Could we place cell phone calls on the BEE2?
12
SOCRE Demonstration for DARPA
Correlator for Image Formation
Custom XMAC chips
  • Computing requirements grow with square of size
    of array.
  • Representative of many signal processing tasks.
  • Simple control processor for diagnostics and
    control.
  • Demonstrates design flow on BEE2 and 90nm node.

In collaboration with Dan Werthimer, UCB SSL
13
Research Accelerator for Multiple Processors
  • Problem
  • Compilers, operating systems, architectures not
    ready for 1000s of CPU per chip, but thats where
    were headed
  • How do research on 1000 CPU systems in compilers,
    OS, architecture?
  • Solution
  • Create 1000 CPU system from 40 FPGAs
  • Distribute out-of-the-box Massively Parallel
    Processor that runs standard binaries of OS and
    applications to all major research institutes in
    the US
  • 500K committed by Xilinx
  • NSF Infrastructure grant under review

Core Team D. Patterson, J. Wawrzynek, J. Rabaey
(UCB), J. Hoe (CMU), D. Chiou (UT Austin), C.
Kozyrakis (Stanford), K. Asanovic (MIT), M.
Oskin (U Wash.), S. Lu (Intel)
14
RAMP as a Multiprocessing Watering Hole
Parallel file system
Dataflow language/computer
Data center in a box
Thread scheduling
Internet in a box
Security enhancements
Multiprocessor switch design
Router design
Compile to FPGA
Fault insertion to check dependability
Parallel languages
  • RAMP as next Standard Research Platform? (e.g.,
    VAX/BSD Unix in 1980s)
  • RAMP attracts many communities to shared artifact
    ? Cross-disciplinary interactions ? Accelerate
    innovation in multiprocessing

15
RAMP Design Framework
  • Question How do we get contributing developers
    from across the country to work independently on
    CPUs, network interfaces, memory systems, etc.?
  • Answer RAMP Desription Language (RDL)
  • Defines and supports standard module interfaces
    and execution model.
  • Supports both cycle-accurate emulation of
    detailed parameterized machine models and rapid
    functional-only emulations
  • Carefully counts for Target Clock Cycles
  • Units in any hardware design languages (will
    work with Verilog, VHDL, BlueSpec, C, ...)
  • RDL used to describe plumbing to connect units

16
RAMP Description Language
Greg Gibeling, Andrew Schultz, Krste Asanovic
  • Design composed of units that send messages over
    channels via ports
  • Units (gt 10,000 gates)
  • CPU L1 cache, DRAM controller.
  • Channels ( FIFO)
  • Lossless, point-to-point, unidirectional,
    in-order message delivery

Similar to process network models (KPN, SCORE,
click/cliff) with explicit management of target
clock cycles.
17
Smart Home Gateway The Challenge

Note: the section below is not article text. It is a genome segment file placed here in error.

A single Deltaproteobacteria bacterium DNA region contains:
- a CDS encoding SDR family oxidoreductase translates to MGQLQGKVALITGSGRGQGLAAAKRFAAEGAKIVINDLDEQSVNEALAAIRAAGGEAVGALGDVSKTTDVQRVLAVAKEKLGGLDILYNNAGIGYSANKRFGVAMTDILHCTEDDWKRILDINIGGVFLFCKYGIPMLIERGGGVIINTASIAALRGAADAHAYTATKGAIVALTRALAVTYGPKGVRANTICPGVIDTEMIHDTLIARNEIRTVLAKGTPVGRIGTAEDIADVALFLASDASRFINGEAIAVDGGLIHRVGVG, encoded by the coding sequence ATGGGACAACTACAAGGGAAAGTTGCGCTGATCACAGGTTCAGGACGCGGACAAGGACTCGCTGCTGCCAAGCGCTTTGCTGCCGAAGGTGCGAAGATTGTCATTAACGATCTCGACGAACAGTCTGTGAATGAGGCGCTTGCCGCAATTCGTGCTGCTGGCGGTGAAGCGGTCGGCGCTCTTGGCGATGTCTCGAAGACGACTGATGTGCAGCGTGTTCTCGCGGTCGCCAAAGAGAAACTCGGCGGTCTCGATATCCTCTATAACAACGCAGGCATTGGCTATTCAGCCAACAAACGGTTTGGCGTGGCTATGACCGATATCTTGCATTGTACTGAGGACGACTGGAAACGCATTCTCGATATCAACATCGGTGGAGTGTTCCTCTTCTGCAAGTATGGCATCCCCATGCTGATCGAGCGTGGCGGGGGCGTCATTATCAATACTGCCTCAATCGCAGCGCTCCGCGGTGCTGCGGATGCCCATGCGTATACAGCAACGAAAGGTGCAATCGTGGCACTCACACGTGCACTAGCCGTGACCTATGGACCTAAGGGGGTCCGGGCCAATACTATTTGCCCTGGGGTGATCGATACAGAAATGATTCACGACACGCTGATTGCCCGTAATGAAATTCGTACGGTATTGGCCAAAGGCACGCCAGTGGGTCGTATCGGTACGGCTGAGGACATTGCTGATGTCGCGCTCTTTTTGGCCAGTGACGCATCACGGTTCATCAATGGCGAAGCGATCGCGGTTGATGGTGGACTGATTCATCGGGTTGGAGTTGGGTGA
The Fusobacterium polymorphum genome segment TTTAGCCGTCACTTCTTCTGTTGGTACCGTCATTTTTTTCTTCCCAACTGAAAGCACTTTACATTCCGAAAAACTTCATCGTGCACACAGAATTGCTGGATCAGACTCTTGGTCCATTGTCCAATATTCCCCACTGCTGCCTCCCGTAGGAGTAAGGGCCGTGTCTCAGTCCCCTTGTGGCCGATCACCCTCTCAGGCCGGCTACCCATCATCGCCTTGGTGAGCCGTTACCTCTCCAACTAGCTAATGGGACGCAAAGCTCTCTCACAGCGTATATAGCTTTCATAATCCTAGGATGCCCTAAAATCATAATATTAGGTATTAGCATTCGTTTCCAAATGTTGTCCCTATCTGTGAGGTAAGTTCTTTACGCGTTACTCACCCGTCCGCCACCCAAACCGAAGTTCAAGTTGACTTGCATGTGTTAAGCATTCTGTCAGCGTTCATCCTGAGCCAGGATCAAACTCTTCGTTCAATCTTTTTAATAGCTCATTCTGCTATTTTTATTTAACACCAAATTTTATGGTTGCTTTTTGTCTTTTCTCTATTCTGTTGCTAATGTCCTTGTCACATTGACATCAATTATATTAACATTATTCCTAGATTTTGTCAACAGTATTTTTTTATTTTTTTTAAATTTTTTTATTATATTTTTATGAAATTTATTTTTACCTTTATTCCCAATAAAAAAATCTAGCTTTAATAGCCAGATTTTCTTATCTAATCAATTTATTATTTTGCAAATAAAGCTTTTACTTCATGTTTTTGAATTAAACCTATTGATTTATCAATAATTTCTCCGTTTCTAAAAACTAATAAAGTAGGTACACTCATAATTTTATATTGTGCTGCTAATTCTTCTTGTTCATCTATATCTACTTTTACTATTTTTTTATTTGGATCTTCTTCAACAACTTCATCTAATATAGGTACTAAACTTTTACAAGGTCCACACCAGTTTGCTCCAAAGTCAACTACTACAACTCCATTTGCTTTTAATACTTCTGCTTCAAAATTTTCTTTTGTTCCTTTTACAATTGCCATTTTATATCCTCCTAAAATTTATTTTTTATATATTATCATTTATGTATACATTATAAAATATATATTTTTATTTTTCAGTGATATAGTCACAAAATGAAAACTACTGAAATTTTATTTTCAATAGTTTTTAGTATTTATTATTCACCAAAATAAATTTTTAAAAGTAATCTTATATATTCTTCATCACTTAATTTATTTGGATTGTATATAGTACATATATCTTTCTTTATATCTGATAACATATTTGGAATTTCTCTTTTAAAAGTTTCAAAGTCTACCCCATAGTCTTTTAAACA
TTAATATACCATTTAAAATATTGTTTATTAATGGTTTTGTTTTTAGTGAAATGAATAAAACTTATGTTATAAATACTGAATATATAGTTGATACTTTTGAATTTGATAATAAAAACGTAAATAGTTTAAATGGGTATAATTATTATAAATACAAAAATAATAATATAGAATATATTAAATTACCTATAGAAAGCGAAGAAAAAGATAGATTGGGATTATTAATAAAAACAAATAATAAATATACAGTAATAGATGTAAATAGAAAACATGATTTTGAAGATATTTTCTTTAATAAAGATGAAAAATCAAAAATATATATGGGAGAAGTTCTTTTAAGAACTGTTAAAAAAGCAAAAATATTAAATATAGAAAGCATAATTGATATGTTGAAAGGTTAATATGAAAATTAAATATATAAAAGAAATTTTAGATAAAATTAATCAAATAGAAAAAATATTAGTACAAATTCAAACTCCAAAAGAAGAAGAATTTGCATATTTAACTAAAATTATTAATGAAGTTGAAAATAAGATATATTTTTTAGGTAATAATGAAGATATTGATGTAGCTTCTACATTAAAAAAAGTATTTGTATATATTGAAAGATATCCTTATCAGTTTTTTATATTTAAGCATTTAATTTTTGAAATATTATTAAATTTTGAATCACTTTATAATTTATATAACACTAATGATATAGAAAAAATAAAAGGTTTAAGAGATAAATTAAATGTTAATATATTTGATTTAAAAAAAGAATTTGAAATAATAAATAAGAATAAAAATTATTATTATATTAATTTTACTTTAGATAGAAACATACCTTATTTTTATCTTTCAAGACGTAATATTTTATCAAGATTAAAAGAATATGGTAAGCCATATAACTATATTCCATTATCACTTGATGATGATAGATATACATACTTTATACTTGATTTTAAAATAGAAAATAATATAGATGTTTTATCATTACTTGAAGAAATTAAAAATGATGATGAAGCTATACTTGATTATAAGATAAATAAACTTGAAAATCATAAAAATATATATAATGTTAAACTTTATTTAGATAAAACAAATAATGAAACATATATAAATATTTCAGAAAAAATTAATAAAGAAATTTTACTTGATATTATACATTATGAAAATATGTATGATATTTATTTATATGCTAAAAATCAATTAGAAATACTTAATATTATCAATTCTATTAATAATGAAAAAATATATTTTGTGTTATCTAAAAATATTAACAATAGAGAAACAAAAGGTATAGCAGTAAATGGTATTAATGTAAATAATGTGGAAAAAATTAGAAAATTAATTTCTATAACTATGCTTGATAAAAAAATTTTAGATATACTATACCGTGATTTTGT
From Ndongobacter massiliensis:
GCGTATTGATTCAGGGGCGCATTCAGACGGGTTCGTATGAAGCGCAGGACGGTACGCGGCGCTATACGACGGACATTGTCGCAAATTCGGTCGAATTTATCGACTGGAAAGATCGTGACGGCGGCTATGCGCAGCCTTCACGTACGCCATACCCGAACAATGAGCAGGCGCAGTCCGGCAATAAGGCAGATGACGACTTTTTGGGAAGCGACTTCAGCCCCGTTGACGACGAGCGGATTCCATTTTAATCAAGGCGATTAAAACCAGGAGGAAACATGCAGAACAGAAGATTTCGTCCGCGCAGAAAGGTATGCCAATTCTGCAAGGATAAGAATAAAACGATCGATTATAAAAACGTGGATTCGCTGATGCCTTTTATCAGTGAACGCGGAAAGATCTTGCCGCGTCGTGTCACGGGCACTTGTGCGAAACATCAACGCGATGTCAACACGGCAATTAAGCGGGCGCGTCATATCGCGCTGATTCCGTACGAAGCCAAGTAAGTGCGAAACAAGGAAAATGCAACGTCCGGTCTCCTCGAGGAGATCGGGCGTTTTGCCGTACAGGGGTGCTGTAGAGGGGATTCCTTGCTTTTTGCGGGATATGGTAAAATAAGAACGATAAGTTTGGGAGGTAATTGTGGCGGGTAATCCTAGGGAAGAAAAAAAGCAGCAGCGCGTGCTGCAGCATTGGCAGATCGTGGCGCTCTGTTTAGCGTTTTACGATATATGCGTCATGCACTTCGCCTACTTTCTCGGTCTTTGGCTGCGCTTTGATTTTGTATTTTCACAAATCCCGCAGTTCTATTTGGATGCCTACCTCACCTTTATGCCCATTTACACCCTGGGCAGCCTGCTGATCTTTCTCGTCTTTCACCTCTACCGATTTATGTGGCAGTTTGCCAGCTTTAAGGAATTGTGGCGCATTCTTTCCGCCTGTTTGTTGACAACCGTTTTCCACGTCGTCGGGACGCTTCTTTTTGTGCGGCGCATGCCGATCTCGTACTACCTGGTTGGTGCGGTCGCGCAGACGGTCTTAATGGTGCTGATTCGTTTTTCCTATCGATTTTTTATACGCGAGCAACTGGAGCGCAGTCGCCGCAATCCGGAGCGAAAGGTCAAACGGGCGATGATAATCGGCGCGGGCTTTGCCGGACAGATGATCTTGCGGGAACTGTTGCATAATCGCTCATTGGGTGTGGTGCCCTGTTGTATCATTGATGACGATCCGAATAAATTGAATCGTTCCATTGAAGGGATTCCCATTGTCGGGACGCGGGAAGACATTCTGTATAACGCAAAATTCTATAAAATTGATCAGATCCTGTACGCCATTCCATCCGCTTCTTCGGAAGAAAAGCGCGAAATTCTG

• New devices are entering the home environment at
    an increasing rate, often effectively replacing
    older ones. VCR ? DVD
  • Standards are proliferating communication,
    recording and playback, display
  • Devices do not interconnect
  • Control is a nightmare

18
Dealing with the Myriad of Protocols and Formats
Put the Intelligence in the Network Smart Home
Routers
Home routers Provide on-the-fly protocol
conversion and trans-codingbased on properties
of source and destination devices
Courtesy SIA-MARCO GSRC
19
The Reconfigurable Home Gateway
  • Research Opportunities
  • Unique high-efficiency Codec development
  • Reconfigurable and power-aware processor
    architectures (targeted high-performance,
    high-computational density)
  • Techniques for plug-and-play (discovery,
    transcoding, etc.)
  • High-level control architecture (new level
    abstraction to allow feedback to user in a device
    independent way)
  • Adaptive wireless, soft radios
  • User-aware adaptation (ex baby-cam feed follows
    you around the house, audio sweet-spot
    automatically adjusts)
  • Protocols, including encryption, compression

20
Reconfigurability is Key
  • Adaptation to changing requirements
  • New devices with new Codecs constantly being
    added - need true plug-and-play.
  • Residents make minute to minute system
    configuration changes - system resources must be
    reallocated as needed.
  • Reconfigurable devices offer high-computational
    density (ASIC-level performance) needed to
    efficiently process HD video, etc.

Current work uses off the shelf FPGA development
boards. New work involves design of novel
reconfigurable architectures.
Xilinx XUP Board
21
Current Status
Dan Burke, Chris Baker, Stanley Chen, Yury
Markovskiy, Kaushik Ravindran, Ken Lutz, Jan
Rabaey